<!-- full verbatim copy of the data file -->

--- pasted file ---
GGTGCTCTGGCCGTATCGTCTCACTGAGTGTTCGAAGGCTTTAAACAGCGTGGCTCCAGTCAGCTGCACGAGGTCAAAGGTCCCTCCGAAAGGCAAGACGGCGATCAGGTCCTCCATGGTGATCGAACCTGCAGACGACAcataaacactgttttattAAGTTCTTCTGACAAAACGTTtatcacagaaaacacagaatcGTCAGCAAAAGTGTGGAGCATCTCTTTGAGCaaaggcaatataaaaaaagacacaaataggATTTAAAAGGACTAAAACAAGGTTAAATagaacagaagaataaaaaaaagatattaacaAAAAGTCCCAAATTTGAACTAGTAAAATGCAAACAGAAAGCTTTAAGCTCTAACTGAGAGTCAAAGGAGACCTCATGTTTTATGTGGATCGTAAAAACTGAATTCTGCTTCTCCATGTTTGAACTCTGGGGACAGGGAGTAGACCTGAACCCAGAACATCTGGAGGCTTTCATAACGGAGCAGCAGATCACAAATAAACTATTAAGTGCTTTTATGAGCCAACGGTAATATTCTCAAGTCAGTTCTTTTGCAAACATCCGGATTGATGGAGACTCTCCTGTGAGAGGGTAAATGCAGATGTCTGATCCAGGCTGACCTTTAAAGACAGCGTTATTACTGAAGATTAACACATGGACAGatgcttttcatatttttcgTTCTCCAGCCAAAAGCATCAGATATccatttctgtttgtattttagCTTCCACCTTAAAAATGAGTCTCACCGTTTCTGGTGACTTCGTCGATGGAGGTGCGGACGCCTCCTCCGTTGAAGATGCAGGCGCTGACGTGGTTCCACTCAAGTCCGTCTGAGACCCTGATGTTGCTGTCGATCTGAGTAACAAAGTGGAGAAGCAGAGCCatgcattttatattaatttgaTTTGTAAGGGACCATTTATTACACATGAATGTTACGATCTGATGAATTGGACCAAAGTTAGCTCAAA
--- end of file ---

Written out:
GGTGCTCTGGCCGTATCGTCTCACTGAGTGTTCGAAGGCTTTAAACAGCGTGGCTCCAGTCAGCTGCACGAGGTCAAAGGTCCCTCCGAAAGGCAAGACGGCGATCAGGTCCTCCATGGTGATCGAACCTGCAGACGACAcataaacactgttttattAAGTTCTTCTGACAAAACGTTtatcacagaaaacacagaatcGTCAGCAAAAGTGTGGAGCATCTCTTTGAGCaaaggcaatataaaaaaagacacaaataggATTTAAAAGGACTAAAACAAGGTTAAATagaacagaagaataaaaaaaagatattaacaAAAAGTCCCAAATTTGAACTAGTAAAATGCAAACAGAAAGCTTTAAGCTCTAACTGAGAGTCAAAGGAGACCTCATGTTTTATGTGGATCGTAAAAACTGAATTCTGCTTCTCCATGTTTGAACTCTGGGGACAGGGAGTAGACCTGAACCCAGAACATCTGGAGGCTTTCATAACGGAGCAGCAGATCACAAATAAACTATTAAGTGCTTTTATGAGCCAACGGTAATATTCTCAAGTCAGTTCTTTTGCAAACATCCGGATTGATGGAGACTCTCCTGTGAGAGGGTAAATGCAGATGTCTGATCCAGGCTGACCTTTAAAGACAGCGTTATTACTGAAGATTAACACATGGACAGatgcttttcatatttttcgTTCTCCAGCCAAAAGCATCAGATATccatttctgtttgtattttagCTTCCACCTTAAAAATGAGTCTCACCGTTTCTGGTGACTTCGTCGATGGAGGTGCGGACGCCTCCTCCGTTGAAGATGCAGGCGCTGACGTGGTTCCACTCAAGTCCGTCTGAGACCCTGATGTTGCTGTCGATCTGAGTAACAAAGTGGAGAAGCAGAGCCatgcattttatattaatttgaTTTGTAAGGGACCATTTATTACACATGAATGTTACGATCTGATGAATTGGACCAAAGTTAGCTCAAA